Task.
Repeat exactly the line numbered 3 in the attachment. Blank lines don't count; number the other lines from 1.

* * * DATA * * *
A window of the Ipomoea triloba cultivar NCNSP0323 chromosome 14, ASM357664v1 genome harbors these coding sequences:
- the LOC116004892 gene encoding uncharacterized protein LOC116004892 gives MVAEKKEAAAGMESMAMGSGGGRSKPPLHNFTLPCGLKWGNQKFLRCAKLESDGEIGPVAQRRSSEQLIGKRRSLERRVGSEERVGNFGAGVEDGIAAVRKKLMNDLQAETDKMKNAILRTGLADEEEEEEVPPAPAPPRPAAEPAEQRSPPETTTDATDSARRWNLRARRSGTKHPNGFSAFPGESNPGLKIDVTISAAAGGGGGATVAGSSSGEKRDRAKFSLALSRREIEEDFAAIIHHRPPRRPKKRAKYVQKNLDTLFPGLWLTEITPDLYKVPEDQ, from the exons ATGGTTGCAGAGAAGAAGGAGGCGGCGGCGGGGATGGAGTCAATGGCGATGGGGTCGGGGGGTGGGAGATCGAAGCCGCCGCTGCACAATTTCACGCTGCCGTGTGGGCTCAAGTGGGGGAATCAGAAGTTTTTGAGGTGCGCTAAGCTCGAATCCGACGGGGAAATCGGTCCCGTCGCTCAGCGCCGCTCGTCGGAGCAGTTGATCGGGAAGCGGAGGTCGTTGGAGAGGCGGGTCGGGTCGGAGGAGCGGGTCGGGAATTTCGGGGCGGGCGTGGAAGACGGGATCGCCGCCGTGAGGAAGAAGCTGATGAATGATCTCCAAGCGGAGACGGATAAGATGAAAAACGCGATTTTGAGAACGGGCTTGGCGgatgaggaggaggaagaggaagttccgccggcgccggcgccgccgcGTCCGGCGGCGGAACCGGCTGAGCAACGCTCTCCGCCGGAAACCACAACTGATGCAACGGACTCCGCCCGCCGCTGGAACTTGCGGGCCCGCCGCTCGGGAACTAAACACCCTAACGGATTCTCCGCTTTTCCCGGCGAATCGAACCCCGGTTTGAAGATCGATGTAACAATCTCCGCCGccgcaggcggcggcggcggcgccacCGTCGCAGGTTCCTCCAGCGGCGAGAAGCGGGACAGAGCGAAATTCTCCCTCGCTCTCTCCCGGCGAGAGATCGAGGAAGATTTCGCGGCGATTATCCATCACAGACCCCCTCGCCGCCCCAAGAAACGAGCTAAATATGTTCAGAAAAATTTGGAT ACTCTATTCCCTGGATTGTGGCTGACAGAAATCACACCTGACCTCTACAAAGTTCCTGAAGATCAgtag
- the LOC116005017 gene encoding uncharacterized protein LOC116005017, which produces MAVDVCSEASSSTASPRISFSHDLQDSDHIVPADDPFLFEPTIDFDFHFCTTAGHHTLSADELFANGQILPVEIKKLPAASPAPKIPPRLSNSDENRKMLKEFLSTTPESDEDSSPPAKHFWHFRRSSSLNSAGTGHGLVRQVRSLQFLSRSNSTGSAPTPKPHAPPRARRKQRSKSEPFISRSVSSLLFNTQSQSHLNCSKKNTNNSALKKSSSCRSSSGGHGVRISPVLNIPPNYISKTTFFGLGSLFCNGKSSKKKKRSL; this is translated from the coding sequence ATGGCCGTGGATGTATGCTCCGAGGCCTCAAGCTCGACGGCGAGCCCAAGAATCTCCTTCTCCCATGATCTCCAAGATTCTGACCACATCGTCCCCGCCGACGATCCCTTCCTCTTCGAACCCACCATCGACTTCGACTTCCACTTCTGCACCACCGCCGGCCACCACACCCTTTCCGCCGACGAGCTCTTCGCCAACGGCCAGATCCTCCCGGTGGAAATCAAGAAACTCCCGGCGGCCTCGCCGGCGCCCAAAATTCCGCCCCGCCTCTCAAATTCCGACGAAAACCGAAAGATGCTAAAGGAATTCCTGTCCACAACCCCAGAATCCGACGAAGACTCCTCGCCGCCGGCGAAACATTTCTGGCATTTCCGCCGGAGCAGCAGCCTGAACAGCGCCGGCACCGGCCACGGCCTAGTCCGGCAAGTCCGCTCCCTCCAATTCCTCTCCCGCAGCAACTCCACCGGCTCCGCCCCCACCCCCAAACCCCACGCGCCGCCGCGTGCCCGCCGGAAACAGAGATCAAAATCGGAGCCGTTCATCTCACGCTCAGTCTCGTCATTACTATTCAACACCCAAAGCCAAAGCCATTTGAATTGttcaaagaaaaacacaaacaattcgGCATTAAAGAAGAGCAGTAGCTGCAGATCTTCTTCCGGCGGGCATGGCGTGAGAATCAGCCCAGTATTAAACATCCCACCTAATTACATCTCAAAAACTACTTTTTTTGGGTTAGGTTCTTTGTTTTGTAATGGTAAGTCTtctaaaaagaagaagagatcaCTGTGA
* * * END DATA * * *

- the LOC116005017 gene encoding uncharacterized protein LOC116005017, which produces MAVDVCSEASSSTASPRISFSHDLQDSDHIVPADDPFLFEPTIDFDFHFCTTAGHHTLSADELFANGQILPVEIKKLPAASPAPKIPPRLSNSDENRKMLKEFLSTTPESDEDSSPPAKHFWHFRRSSSLNSAGTGHGLVRQVRSLQFLSRSNSTGSAPTPKPHAPPRARRKQRSKSEPFISRSVSSLLFNTQSQSHLNCSKKNTNNSALKKSSSCRSSSGGHGVRISPVLNIPPNYISKTTFFGLGSLFCNGKSSKKKKRSL; this is translated from the coding sequence ATGGCCGTGGATGTATGCTCCGAGGCCTCAAGCTCGACGGCGAGCCCAAGAATCTCCTTCTCCCATGATCTCCAAGATTCTGACCACATCGTCCCCGCCGACGATCCCTTCCTCTTCGAACCCACCATCGACTTCGACTTCCACTTCTGCACCACCGCCGGCCACCACACCCTTTCCGCCGACGAGCTCTTCGCCAACGGCCAGATCCTCCCGGTGGAAATCAAGAAACTCCCGGCGGCCTCGCCGGCGCCCAAAATTCCGCCCCGCCTCTCAAATTCCGACGAAAACCGAAAGATGCTAAAGGAATTCCTGTCCACAACCCCAGAATCCGACGAAGACTCCTCGCCGCCGGCGAAACATTTCTGGCATTTCCGCCGGAGCAGCAGCCTGAACAGCGCCGGCACCGGCCACGGCCTAGTCCGGCAAGTCCGCTCCCTCCAATTCCTCTCCCGCAGCAACTCCACCGGCTCCGCCCCCACCCCCAAACCCCACGCGCCGCCGCGTGCCCGCCGGAAACAGAGATCAAAATCGGAGCCGTTCATCTCACGCTCAGTCTCGTCATTACTATTCAACACCCAAAGCCAAAGCCATTTGAATTGttcaaagaaaaacacaaacaattcgGCATTAAAGAAGAGCAGTAGCTGCAGATCTTCTTCCGGCGGGCATGGCGTGAGAATCAGCCCAGTATTAAACATCCCACCTAATTACATCTCAAAAACTACTTTTTTTGGGTTAGGTTCTTTGTTTTGTAATGGTAAGTCTtctaaaaagaagaagagatcaCTGTGA